"What matters is that you do good work. What matters is that you produce things that are true and will stand. What matters is that the Flaming Lips's new album is ravishing and I've listened to it a thousand times already, sometimes for days on end, and it enriches me and makes me want to save people. What matters is that it will stand forever, long after any narrow-hearted curmudgeons have forgotten their appearance on goddamn 90210. What matters is not the perception, nor the fashion, not who's up and who's down, but what someone has done and if they meant it. What matters is that you want to see and make and do, on as grand a scale as you want, regardless of what the tiny voices of tiny people say." 
What was that he said? What matters is doing and producing and meaning it. Have we learned our lesson yet? The crux of creativity - of creation - is getting down to business. Showing up. Doing our part. Putting our heart and soul into our work and letting it go into the world. I haven't planned any more posts for my Sunday creativity series, and after reading up on Dave Eggers I don't think I need any more. I can only guess that any other creative person I google and research will leave me with more of the same--sit down, shut up, and write my tush off.


Saturday, December 28, 2013

American Hustle

Do the Hustle...no, not that one. The one where you con several congressmen and a senator into taking money on camera so that you, who previously only conned desperate, dirty people, can get off the hook and go back to living your split-life: conning and sleeping with your gorgeous girlfriend, then going home to your unpredictable wife and young son.

Before I saw American Hustle, I had no idea what it would be about. The preview pretty much just tells us "WE HAVE SUPERSTAR ACTORS AND A COOL SOUNDTRACK," giving little to nothing away about the plot, other than the ladies are sexy and the men not so much. Still, it worked to get my family and me to the theater to see what really happens--and we weren't disappointed.

Christian Bale plays Irving Rosenfeld, a comb-over-sporting, beer-bellied con man who deals in loan scams. Amy Adams, as Lady Edith Greensley/Sydney Prosser, his assistant/girlfriend, works as his foil in the con world. Where he is moody and "reluctant" to take people's money, she flirts with and "coaches" the loan-seekers to "be more aggressive." Irving's wife Rosalyn, played by Jennifer Lawrence, doesn't know exactly what Irving does, but she isn't a fan. When FBI agent Richie DiMaso (Bradley Cooper) catches Edith in the act, arresting her, he offers a deal: help him catch four more (bigger) con men, and she's free to go.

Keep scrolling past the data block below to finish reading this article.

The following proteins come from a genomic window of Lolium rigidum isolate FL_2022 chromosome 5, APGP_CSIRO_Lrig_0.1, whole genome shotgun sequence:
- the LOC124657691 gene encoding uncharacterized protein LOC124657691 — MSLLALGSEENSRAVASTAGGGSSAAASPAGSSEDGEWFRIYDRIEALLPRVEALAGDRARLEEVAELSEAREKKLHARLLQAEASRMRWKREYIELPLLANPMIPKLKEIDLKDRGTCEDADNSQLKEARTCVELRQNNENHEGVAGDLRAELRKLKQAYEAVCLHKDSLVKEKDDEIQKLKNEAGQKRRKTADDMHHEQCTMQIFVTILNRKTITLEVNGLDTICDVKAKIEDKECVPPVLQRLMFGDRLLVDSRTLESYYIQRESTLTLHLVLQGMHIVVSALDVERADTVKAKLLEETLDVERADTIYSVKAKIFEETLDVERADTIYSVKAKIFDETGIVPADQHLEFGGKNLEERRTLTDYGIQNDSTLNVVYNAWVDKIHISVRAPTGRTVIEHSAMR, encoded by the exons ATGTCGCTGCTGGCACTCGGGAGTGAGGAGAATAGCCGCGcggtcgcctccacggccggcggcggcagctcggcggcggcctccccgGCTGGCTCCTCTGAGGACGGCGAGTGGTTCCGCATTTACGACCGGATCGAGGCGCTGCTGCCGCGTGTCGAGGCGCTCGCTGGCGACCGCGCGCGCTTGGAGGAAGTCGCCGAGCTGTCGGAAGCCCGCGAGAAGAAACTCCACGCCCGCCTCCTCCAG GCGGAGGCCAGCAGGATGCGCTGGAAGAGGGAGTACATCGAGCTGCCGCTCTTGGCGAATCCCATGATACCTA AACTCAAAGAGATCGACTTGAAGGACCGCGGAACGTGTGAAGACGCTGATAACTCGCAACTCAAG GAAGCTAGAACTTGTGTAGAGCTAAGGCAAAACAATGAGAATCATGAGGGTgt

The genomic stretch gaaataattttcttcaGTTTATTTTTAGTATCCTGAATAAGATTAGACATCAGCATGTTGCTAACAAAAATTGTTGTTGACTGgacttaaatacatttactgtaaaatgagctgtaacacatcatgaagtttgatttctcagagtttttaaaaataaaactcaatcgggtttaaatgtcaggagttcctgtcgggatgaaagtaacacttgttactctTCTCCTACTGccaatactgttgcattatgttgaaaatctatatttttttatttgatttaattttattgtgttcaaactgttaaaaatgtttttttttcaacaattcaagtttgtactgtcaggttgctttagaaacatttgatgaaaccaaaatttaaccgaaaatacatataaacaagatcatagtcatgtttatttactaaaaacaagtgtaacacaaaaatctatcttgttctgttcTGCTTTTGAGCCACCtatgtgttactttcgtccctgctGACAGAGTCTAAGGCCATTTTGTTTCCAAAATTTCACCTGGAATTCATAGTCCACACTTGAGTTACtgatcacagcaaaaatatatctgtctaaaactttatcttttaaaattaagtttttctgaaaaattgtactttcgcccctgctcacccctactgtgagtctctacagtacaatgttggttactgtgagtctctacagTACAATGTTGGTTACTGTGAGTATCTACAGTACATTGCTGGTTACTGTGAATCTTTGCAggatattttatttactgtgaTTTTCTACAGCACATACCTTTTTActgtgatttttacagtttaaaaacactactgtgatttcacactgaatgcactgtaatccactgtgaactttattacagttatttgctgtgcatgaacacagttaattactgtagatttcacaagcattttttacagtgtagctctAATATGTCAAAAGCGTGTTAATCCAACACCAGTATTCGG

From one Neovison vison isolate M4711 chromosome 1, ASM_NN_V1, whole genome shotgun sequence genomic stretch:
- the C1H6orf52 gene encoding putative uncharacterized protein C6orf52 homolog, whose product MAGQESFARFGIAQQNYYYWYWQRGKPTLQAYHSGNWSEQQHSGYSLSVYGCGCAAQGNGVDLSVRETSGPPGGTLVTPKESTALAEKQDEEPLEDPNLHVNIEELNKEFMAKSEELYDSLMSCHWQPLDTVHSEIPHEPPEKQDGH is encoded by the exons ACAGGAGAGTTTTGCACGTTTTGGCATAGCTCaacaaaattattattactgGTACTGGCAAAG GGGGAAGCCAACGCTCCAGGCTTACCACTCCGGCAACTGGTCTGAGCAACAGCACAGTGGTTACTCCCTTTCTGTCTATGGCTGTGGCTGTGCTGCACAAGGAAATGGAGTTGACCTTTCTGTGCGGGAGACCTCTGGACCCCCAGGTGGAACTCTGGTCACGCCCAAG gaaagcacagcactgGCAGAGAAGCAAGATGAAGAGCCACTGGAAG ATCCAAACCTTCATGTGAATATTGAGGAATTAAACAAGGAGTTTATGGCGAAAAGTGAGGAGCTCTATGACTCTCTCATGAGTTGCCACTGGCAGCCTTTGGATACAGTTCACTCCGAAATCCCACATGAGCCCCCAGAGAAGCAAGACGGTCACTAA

To pull off their long con, Edith and Irving enlist the help of one of Irving's friends, who pretends to be a wealthy Arab Sheik looking for somewhere to invest. They also use FBI resources and Richie himself, who acts as an associate to the Sheik, and they do what they do best: make people believe what they want to believe. Several times, Rosalyn threatens to shut the whole operation down, and Edith/Sydney plays at her own con in creating a love triangle between her and the men.

Like its preview claims, American Hustle does have superstars and a cool soundtrack. Amy Adams and Jennifer Lawrence own their performances, and just about steal the show from Christian Bale and Bradley Cooper. Louis C.K., Jeremy Renner, and Elizabeth Rohm shine in supporting roles. The improvisation of several key scenes attests to the skill of these actors, and makes the film into the character-driven film that it is. Funny and heartbreaking, this Hollywood glamorization of an actual story - the opening credits claim "Some of this actually happened" - makes for a great time at the movies.


Friday, December 27, 2013

The Way, Way Back

The Way, Way Back is the story of one teenager's summer spent at his mom's boyfriend's beach house. Told through a solid cast of characters, some fresh, some seasoned, this coming-of-age tale is clever without being cute and substance-filled without being dramatic. Yes, we've all seen and heard and read this story before--there's nothing new about teenage angst or divorce or adults who won't grow up--but the script and the acting are punchy and nuanced enough to make watching this movie worth it.

Duncan (Liam James), 14 and a self-described "6" on a scale of 1 to 10, doesn't want to spend the summer with his mom (Pam, Toni Collette) or her boyfriend (Trent, Steve Carrell) or Trent's daughter (Steph, Zoe Levin). He doesn't want to go to the beach with Steph and her friends (they don't want him to come either), and he doesn't want to hang out with Trent's friends, who would much rather eat and drink without a teenager around as well. When he finds Steph's old bicycle, he rides it to the water park nearby and stumbles upon a summer job under Owen (Sam Rockwell), the man-child manager of Water Wizz.

Working at the water park gives Duncan an identity other than "child of divorce" or "girlfriend's son" and allows him to be a kid and while he grows into an adult. He also befriends Susanna (AnnaSophia Robb), the daughter of Trent's neighbor, Betty (Allison Janney). They commiserate about having divorced parents and the fact that their moms are currently on "Spring Break for adults." Duncan's co-workers at the water park, Trent's married friends, and Susanna's younger brother round out the characters--each knocking their roles out of the park. The view from the way, way back isn't always pretty, but it's bearable when we share it with people we love.

Wednesday, December 25, 2013

Making an Entrance

Lou was seven minutes late to Swank the Tank’s science class on our first day of school. I could hear her asthmatic wheezing from where I sat in the back of the room, but that didn’t stop her from trying to be sneaky. She waved at me and tiptoed towards the seat I saved for her while Mr. Swank continued scribbling his name on the chalkboard like a six foot, 220-pound kindergartner. She was halfway back when his bicep tensed briefly. His hand, still clenching the chalk, hovered over the board as he boomed out Lou’s full name over his shoulder: “Louise Babcock?”